Alright you guys, I am going to be completely honest with you. I learned this one the hard way. I recommend you watch my 2-minute video and also read this blog post so you can learn and understand the whole story. Thank goodness this mistake was on my own kitchen cabinets and not someone else’s. A few (plus) years ago when I was thinking about getting into the world of painting kitchen cabinets, I decided to give ours a shot first. Side note, I intentionally practice on my own furniture/cabinets when I am trying something new. Don’t worry! Again, this was years ago! Like I’ve stated in the past, I am self-taught, therefore I have spent countless hours and money experimenting over the years to figure out what works well and what doesn’t. That does not even include the long hours I have spent reading articles, information pamphlets and DIY books….and yes, this was before social media really took off, so I really had to learn the hard way. Lucky for you though, you don’t have to do that! You can tune in each week and learn something new without having to do all the things I did to get to where I am today!
So here’s the situation. We have nice solid oak kitchen cabinets, but they are original to the house and very dated. We couldn’t afford to buy new ones, so I decided to paint the ones we have. I live in Southwest Virginia and the humidity doesn’t get too bad until July, or so I thought. Anyway, I decided to paint the cabinets during the month of June because I knew it was going to be nice out and I could use the extra space in the garage since it was warm. I didn’t work on them consistently because I had a baby in the house and life was extra crazy, so it took me a couple of weeks to complete them. When I was all done though, they looked awesome! The kitchen was light, airy and beautiful and it looked so much better….until the fall months rolled around.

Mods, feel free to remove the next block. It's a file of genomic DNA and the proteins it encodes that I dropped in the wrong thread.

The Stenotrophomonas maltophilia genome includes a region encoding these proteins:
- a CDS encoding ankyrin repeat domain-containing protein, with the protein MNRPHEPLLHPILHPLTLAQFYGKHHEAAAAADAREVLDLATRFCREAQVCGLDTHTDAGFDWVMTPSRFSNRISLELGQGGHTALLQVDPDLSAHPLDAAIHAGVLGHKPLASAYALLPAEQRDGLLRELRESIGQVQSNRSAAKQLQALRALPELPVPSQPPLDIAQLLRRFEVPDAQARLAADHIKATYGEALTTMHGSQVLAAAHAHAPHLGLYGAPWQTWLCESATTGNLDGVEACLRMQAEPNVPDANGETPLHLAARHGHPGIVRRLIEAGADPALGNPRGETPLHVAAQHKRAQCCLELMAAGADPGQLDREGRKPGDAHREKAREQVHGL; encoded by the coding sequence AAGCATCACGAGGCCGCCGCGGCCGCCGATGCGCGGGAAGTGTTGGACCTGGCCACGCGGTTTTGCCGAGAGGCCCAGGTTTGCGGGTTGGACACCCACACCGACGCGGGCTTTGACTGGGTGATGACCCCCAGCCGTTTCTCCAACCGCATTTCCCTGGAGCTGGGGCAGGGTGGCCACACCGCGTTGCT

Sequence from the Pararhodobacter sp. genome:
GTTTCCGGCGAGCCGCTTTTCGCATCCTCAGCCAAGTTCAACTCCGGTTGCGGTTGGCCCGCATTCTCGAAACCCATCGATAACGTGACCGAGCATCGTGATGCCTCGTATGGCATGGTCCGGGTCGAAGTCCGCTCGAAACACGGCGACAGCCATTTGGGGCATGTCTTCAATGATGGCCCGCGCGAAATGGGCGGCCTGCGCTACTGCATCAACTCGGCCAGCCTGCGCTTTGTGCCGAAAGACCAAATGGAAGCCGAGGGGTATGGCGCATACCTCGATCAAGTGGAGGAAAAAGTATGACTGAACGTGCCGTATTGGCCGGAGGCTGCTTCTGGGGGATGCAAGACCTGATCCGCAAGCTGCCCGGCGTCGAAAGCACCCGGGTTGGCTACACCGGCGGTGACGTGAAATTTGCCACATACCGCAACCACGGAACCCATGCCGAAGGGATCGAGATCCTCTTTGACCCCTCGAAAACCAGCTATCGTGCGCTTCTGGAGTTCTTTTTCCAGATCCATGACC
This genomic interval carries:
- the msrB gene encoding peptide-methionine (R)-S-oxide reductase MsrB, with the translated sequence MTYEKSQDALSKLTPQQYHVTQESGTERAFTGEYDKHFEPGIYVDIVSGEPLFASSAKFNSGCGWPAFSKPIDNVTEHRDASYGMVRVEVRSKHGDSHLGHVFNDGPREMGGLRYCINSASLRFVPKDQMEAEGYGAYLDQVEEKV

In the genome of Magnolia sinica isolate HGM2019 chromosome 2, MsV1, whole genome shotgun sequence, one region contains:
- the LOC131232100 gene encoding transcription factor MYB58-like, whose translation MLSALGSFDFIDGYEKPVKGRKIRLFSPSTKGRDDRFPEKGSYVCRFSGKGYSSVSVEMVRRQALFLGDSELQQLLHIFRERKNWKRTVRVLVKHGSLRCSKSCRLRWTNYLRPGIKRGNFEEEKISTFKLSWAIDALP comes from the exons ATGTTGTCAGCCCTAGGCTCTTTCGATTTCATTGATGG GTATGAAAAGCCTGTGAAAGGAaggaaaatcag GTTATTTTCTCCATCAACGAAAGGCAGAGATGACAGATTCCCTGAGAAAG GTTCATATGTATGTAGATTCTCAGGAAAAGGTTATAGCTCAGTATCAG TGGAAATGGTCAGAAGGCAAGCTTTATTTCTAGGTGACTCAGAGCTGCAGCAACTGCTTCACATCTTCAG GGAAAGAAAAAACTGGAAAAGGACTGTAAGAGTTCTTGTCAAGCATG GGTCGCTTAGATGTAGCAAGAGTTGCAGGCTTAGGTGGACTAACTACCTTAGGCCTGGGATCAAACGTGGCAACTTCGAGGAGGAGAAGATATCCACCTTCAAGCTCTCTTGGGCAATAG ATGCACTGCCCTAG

It was October, I was standing in my kitchen and I was looking at my cabinets and I noticed a huge crack going down ALL of the sides of the doors. I remember feeling sick to my stomach because I worked so hard on them and they now looked awful. I kept thinking to myself, what did I do wrong? Why did they all of a sudden split? Did I prep them wrong? Was the paint old? Was there too much paint in the corners...maybe? Then I talked to my brother-in-law about the the situation. Thankfully, he is super intelligent when it comes to lumber and wood work. He said that, “wood is a living source until it is burned and because of the humidity/moisture during the summer months, it caused the cabinets to swell,” which of course, was when I painted them. Then when the fall season rolled around and the humidity/moisture went away, the wood shrunk causing the splits and/or separation in the molding from the edge of the cabinets to occur. As much as I hated to hear that, It totally made sense.